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Novel Nuggets – More September Releases
2022-10-03 15:00 UTC by Michelle

September is THE month for publishing. It must be the idea that kids are back to school or something. Still, every year, I find myself inundated by review copies of highly anticipated sequels, the buzziest of buzzed books, and other new releases that make me drool. It also means that no matter how hard I try and how often I read, I always end up behind with not just my reviewing but also my reading. Because I am so hopelessly behind in both, here are the books I have read that had a September 13th release date.

I'm the Girl by Courtney Summers

Courtney Summers’ novels always manage to destroy me, and I’m the Girl is no different. All Georgia Avis wants is for others not just to recognize but also to reward her beauty. After all, beautiful people run the world; it is something we all know because we see it daily in the news. At seventeen, Georgia is impatient and ready to do what it takes to reap those rewards owed to her. What she endures with no complaint and, even worse, no idea about its heinousness hits you in the gut. Georgia does understand the world even though she appears naive and innocent, but what strikes the reader the most is her belief that there is no other way to obtain what you want. It is as heartbreaking an idea as it is repugnant. Watching Georgia maneuver not only a murder investigation but also the life of the highly wealthy as she tries to obtain everything she wants is Ms. Summers at her finest.

Defend the Dawn by Brigid Kemmerer
Defend the Dawn is the second in Brigid Kemmerer’s Defy the Night series, which certainly does not disappoint. There remains that urgency that drives the first book as Tessa and Corrick continue to search for solutions to the Moonflower shortage. This time, we get out of the kingdom and learn more about some of the surrounding kingdoms with plenty of danger and action to drive the plot. At the same time, Tessa gets the opportunity to sit and reflect on her growing feelings and on everything she discovered in the previous book. There is plenty of smoldering, but there is also the necessary reflection to lend legitimacy to Tessa’s feelings and potential relationship. Ms. Kemmerer does add a spark of cruelty with one heck of a cliffhanger ending, but I cannot fault her for that choice. It just heightens the anticipation to see how it all ends.

The Ballad of Never After by Stephanie Garber
The Ballad of Never After is another sequel that ends with the meanest but most surprising endings, but it certainly is one wild ride of a story. In this second book of the Once Upon a Broken Heart series, Stephanie Garber continues Evangeline’s search for her happily ever after, including yet another tenuous partnership with everyone’s favorite bad boy, Jacks. What makes the sequel so powerful is that we learn a little more about the Prince of Hearts’ past, revealing him to be a much more complicated Fate than readers possibly imagined. The Ballad of Never After moves swiftly and is one of those novels that is over before you want it to end – always a sign of an engaging and well-written story. With that ending, it will be a long wait until the third book’s release!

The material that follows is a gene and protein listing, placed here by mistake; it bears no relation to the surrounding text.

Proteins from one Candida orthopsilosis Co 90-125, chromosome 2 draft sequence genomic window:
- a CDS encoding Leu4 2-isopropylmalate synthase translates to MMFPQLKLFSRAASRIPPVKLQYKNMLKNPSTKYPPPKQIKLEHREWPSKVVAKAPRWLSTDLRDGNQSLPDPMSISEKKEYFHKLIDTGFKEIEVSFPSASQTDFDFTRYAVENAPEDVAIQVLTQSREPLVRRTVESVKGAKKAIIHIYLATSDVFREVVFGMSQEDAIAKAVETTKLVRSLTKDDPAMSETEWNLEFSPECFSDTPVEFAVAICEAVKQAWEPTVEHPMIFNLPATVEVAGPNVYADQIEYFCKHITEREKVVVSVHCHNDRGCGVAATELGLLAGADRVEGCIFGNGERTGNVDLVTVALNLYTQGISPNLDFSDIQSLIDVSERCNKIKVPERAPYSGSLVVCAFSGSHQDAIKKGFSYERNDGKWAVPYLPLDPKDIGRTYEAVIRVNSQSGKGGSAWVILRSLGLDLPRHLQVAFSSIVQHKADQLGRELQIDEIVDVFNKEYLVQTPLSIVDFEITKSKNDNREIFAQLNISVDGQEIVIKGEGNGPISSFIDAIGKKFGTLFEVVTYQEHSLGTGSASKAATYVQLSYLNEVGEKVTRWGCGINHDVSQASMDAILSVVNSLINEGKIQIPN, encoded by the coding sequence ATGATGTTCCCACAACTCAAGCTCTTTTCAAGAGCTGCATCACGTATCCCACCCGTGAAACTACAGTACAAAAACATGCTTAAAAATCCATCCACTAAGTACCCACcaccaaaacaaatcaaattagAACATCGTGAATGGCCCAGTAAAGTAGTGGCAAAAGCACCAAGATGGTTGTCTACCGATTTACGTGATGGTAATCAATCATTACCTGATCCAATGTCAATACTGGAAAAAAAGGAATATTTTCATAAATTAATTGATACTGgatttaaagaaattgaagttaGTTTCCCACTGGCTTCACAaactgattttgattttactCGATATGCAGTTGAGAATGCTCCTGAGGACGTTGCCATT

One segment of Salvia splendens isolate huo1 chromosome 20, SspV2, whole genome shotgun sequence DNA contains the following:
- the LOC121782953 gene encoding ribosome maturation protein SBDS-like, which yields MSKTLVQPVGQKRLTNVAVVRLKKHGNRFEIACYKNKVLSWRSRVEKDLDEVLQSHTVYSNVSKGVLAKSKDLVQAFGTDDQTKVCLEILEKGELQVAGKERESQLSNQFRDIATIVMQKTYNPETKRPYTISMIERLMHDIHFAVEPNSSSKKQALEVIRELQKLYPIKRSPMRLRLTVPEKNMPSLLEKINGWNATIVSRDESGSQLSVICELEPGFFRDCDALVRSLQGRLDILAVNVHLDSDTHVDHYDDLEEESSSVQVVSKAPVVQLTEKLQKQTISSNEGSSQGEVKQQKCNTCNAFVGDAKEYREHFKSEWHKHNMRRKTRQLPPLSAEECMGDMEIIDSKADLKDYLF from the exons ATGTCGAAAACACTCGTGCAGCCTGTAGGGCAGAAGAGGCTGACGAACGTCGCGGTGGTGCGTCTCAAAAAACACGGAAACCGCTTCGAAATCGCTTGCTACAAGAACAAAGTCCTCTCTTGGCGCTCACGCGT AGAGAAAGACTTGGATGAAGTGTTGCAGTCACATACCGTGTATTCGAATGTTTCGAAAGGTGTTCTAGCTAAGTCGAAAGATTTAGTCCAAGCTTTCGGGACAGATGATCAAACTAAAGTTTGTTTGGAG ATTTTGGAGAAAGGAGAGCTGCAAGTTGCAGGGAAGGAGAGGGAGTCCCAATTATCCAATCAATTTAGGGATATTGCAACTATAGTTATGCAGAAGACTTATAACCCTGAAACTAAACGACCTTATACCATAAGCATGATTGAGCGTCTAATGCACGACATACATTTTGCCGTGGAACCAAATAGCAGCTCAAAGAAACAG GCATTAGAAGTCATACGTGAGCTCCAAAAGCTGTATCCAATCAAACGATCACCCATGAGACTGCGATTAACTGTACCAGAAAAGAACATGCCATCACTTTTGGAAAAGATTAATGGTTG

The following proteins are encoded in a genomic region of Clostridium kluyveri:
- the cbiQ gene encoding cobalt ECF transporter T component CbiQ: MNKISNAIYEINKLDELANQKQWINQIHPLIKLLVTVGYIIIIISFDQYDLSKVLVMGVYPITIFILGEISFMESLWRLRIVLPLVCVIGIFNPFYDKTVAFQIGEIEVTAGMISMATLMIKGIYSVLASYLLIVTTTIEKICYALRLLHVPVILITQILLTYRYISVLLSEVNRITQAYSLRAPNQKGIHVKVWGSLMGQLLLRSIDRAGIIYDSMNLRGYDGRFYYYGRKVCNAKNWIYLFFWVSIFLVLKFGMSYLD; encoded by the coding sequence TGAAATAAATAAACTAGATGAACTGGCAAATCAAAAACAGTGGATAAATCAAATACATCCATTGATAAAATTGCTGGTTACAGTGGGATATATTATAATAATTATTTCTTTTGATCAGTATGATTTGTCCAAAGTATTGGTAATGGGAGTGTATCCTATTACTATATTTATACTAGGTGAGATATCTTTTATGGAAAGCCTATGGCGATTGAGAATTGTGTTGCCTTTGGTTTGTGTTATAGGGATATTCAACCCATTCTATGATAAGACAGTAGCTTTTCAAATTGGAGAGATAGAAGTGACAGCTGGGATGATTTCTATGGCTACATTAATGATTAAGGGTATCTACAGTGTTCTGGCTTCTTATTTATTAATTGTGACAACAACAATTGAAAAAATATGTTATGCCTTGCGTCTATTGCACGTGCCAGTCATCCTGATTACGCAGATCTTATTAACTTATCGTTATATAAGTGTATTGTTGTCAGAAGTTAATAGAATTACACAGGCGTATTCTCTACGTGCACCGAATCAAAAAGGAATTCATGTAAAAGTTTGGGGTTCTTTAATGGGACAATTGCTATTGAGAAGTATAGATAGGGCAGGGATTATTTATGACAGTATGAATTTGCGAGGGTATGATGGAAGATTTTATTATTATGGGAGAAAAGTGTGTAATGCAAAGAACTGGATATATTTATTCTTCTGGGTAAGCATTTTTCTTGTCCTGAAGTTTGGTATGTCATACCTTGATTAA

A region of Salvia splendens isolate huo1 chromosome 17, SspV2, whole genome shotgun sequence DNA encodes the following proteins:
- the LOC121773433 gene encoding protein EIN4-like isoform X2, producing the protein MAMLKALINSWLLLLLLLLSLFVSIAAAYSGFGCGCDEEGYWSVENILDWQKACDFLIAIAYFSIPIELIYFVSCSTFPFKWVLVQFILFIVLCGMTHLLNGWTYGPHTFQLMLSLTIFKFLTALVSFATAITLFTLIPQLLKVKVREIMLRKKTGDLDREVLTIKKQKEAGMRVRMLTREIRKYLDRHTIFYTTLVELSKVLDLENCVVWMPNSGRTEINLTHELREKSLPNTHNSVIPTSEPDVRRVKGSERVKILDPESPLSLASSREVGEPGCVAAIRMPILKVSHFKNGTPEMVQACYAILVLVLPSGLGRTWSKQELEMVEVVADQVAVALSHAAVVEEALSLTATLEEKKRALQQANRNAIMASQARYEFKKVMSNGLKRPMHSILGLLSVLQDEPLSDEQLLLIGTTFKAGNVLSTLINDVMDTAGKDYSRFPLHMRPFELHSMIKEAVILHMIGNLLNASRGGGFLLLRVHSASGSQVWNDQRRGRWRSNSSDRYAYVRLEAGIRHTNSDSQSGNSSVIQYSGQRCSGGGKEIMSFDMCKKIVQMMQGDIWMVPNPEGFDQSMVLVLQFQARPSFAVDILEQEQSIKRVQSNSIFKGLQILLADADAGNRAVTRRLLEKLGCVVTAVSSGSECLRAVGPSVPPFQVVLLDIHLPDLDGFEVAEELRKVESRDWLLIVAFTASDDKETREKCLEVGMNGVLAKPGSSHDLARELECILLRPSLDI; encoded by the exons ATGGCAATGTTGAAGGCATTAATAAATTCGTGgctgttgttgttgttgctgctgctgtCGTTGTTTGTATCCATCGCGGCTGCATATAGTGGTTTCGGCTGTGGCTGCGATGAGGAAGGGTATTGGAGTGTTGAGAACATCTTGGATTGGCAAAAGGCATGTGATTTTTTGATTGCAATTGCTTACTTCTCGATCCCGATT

Silver Under Nightfall by Rin Chupeco
Silver Under Nightfall by Rin Chupeco is dark, complicated, and sexy, and there is so much to love within its pages. I particularly love Mx. Chupeco’s use of morally ambiguous characters to blur the lines between good and evil and human and monster. They do this with great effect, particularly around Remy’s relationship with his father. Silver Under Nightfall may be a book about vampires, but they are not the scariest monster Remy battles, making it a book with monsters that is all too realistic in its portrayal of relationships. Plus, it has excellent spicy scenes to help keep you warm as the nights grow cooler.

The Epic Story of Every Living Thing by Deb Caletti
In each and every book, Deb Caletti manages to break me down to the most basic of levels AND builds me back up to become a person filled with a greater sense of female empowerment, better insight, and a more positive outlook towards humanity. With The Epic Story of Every Living Thing, this feels especially true. Some of it is because it is a pandemic novel, and Harper stirs up all those same emotions that we all felt creeping out of our homes after lockdown, confused about the rules of wearing a mask, wondering what is safe and what is not. Part of it is the fact that Harper has anxiety, and Ms. Caletti is exceptionally good at portraying what it feels like to live with anxiety. For me, what struck me hardest of all is the domineering nature of Harper’s mother and the overbearing, highly regulated relationship they have. Harper’s story stirred up so many emotions that I had to take reading breaks to ease my own anxiety and turmoil.

What makes Ms. Caletti a stellar author though is not just her ability to allow readers to share in her character’s emotions but rather how she builds both her characters and her readers back up after dragging them down to the lowest of lows. As Harper learns to break the ties that bind, you simultaneously discover your own strengths. While Harper releases her fears, you relinquish yours. What once felt impossible now feels possible. It is a feat very few authors can accomplish, yet Ms. Caletti does it time and again. The Epic Story of Every Living Thing is simply the latest example of her greatness.

The post Novel Nuggets – More September Releases appeared first on That's What She Read.

Sunday Reflections – 02 October 2022
2022-10-02 15:00 UTC by Michelle

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Reading:  Spells for Forgetting by Adrienne Young

Listening:  Fifty Words for Rain by Asha Lemmie